The university finally straightened out its financial error,
but I knew that I would never forget the financial and psychological
impact of that year in Europe. When I returned to Los Angeles,
I enrolled in graduate courses in finance and read books about
money. Although I found countless books about money and investing,
there was very little information about how people feel about
money and how feelings and attitudes influence the way people
handle their money. I felt there should be information and
services available to others who might be experiencing money
problems both individually and in relationships.
My money problems in Europe were due to the fact that while
I was solvent on paper, I was cash poor. For years I had invested
all of my money in real estate and had no liquidity for emergencies.
After taking a number of financial courses, I was ready to
diversify my investments and sought the help of an investment
adviser who worked for a major financial institution. Throughout
my first meeting with him, I felt he was only trying to persuade
me to buy the products he was selling. I walked away certain
that he didnt understand how I felt about my money--that
I was looking for investments that would not only reap profits
but would leave me content, secure, and comfortable. He appeared
very well intentioned but placed my money in investments that
left me uneasy. At first, I attributed my anxious feelings
to the new experience of investing in unknown areas. In retrospect,
I realize my discomfort was due to the fact that he had not
taken the time to get to know me--what I was all about and
which investments would give me peace of mind.
Subsequently, I developed the Moneymax® Profile, the
cornerstone of financial psychology. It is based on a one-page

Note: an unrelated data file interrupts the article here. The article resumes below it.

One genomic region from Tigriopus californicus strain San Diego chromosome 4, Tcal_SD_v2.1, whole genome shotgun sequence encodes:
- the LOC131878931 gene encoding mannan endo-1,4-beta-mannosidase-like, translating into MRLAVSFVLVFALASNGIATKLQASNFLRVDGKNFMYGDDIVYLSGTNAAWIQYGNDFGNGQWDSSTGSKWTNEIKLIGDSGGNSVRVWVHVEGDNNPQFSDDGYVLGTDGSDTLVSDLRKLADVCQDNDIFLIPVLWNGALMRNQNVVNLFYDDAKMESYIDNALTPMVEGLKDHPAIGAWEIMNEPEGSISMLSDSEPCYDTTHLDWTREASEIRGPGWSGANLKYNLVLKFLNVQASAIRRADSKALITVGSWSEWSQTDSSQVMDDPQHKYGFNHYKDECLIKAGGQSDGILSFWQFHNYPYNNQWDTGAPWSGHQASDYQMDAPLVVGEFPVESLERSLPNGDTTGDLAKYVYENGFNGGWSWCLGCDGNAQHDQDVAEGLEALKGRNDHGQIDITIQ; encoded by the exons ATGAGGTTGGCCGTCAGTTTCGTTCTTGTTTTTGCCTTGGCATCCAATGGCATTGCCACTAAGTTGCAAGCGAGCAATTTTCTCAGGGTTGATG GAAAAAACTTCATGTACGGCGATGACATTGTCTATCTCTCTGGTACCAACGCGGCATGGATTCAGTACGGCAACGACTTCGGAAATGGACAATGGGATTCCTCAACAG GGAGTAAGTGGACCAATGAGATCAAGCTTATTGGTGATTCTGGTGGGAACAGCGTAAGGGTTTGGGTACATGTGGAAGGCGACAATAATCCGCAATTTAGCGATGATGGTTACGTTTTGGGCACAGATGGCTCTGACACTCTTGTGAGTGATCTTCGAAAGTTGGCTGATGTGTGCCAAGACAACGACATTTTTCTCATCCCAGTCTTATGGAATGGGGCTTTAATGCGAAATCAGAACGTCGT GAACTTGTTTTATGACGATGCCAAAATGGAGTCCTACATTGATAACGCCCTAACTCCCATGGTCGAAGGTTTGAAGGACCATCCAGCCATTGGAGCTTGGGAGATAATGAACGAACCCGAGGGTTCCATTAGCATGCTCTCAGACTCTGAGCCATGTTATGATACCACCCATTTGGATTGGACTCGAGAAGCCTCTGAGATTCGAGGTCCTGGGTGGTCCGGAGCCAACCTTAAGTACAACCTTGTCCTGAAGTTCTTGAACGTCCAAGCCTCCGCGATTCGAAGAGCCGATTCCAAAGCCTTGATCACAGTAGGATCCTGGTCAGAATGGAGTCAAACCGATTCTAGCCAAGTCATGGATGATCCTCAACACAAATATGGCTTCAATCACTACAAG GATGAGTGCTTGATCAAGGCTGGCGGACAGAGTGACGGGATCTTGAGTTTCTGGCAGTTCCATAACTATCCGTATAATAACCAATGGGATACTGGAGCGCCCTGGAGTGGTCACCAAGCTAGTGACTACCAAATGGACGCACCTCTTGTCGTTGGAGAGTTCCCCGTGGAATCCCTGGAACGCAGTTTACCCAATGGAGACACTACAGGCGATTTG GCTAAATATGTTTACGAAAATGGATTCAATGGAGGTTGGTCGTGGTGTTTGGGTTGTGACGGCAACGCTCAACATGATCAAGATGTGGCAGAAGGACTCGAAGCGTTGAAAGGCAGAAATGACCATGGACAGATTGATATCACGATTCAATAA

questionnaire that determines attitudes on 13 financial traits
that influence money behavior and investment decisions. Using
the Moneymax® Profile, I surveyed a large segment of the
American population to determine how people think about and
deal with money. The results of that national survey divide
Americans into 9 distinct money styles, and those styles form
the basis of my book, Your Money Personality: What It Is
and How You Can Profit from It.
Today my company, Financial Psychology Corporation, markets
the Moneymax® Profile for use in major corporations and
financial service companies. I have also used the profile
in my private practice to help clients change self-sabotaging
money styles into styles that are more productive and enriching.
The reason financial psychology has become the focus of my
life is simple. The frustration I have felt in my search for
financial fulfillment is what I have seen in many others.
Money is a worthless and meaningless commodity unless you
know how to make the best use of it. That knowledge begins
with self-awareness and understanding how you can become your
greatest financial asset.
If you would like more information about
Dr. Kathleen Gurneys book, Your Money Personality:
What It Is and How You Can Profit from It or want to discover
your unique money personality by taking the Moneymax®
Profile, visit Dr. Gurneys Web site: www.kathleengurney.com.